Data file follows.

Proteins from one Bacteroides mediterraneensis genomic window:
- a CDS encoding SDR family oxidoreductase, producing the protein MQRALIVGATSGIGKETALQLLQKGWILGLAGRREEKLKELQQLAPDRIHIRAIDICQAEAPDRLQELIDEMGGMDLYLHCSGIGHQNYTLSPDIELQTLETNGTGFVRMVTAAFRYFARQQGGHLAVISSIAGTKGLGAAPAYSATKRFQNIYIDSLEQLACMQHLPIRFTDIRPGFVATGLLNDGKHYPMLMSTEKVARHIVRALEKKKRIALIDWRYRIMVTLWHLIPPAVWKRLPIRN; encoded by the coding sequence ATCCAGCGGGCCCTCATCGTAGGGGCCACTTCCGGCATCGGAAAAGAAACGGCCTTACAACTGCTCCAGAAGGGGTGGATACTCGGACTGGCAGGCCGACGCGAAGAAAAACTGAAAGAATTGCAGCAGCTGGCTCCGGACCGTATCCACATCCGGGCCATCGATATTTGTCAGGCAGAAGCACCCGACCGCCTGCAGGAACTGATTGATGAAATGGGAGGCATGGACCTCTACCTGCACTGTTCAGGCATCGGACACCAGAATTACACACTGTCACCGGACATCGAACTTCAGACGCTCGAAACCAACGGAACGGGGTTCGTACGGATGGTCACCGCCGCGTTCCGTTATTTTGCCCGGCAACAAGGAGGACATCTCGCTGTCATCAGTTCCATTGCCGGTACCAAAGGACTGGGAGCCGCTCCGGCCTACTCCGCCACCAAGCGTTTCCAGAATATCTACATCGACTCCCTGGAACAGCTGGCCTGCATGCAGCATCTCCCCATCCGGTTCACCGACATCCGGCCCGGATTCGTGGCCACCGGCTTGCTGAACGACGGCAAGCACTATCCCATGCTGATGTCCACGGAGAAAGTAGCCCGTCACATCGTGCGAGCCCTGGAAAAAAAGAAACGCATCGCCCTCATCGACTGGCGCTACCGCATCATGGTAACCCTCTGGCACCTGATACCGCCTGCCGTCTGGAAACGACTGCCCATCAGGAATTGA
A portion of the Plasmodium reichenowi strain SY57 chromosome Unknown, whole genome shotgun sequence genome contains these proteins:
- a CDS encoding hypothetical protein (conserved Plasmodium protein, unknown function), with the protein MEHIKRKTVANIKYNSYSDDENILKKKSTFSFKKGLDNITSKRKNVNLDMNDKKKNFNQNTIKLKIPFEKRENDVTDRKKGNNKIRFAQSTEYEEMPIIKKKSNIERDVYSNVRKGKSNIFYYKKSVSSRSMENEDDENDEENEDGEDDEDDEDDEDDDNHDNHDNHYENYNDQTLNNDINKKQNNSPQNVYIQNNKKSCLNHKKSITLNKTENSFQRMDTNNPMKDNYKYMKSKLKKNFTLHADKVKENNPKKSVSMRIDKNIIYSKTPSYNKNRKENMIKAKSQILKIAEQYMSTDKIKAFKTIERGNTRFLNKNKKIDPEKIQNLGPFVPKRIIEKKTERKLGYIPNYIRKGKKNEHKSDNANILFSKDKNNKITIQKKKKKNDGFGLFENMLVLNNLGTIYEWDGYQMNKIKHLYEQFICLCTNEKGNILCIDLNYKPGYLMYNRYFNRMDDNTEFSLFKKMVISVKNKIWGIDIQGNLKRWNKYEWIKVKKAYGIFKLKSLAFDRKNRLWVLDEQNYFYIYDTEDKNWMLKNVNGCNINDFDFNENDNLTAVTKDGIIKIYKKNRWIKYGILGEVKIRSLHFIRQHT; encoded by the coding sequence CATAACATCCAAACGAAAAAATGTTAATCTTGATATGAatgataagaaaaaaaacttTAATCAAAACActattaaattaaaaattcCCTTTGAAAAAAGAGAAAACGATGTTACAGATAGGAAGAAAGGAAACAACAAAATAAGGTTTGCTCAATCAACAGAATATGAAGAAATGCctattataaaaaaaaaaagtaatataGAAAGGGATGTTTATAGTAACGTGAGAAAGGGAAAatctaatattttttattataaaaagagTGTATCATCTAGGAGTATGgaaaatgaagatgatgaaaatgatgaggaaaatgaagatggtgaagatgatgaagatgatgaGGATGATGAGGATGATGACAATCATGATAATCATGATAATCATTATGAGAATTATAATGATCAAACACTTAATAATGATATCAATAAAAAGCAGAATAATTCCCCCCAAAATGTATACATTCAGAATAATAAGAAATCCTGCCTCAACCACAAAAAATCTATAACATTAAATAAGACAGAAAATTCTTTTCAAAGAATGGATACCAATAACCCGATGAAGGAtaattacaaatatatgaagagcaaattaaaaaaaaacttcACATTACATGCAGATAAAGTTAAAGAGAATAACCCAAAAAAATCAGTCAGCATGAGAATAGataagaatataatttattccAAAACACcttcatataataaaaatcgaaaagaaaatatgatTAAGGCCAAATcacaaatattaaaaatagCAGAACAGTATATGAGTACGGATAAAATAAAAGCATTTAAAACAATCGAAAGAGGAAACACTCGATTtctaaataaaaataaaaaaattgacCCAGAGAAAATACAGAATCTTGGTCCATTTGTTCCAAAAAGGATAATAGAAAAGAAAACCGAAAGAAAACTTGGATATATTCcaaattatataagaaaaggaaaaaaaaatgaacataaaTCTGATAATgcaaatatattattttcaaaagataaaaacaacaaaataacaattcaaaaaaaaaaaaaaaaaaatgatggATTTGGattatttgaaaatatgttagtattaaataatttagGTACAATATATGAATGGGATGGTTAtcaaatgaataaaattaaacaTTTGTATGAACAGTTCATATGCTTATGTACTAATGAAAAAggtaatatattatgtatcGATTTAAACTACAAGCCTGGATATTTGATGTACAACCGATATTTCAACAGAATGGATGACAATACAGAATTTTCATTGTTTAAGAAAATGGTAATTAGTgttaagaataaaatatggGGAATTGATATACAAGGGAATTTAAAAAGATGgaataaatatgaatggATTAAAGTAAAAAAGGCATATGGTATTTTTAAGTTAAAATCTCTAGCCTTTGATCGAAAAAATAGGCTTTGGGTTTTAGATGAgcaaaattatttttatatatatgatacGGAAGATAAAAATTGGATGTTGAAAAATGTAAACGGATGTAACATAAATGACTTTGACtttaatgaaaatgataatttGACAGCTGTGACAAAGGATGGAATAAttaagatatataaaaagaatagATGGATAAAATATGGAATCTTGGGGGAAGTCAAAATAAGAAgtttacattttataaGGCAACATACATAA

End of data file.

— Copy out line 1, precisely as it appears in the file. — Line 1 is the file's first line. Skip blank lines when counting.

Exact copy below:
Proteins from one Bacteroides mediterraneensis genomic window: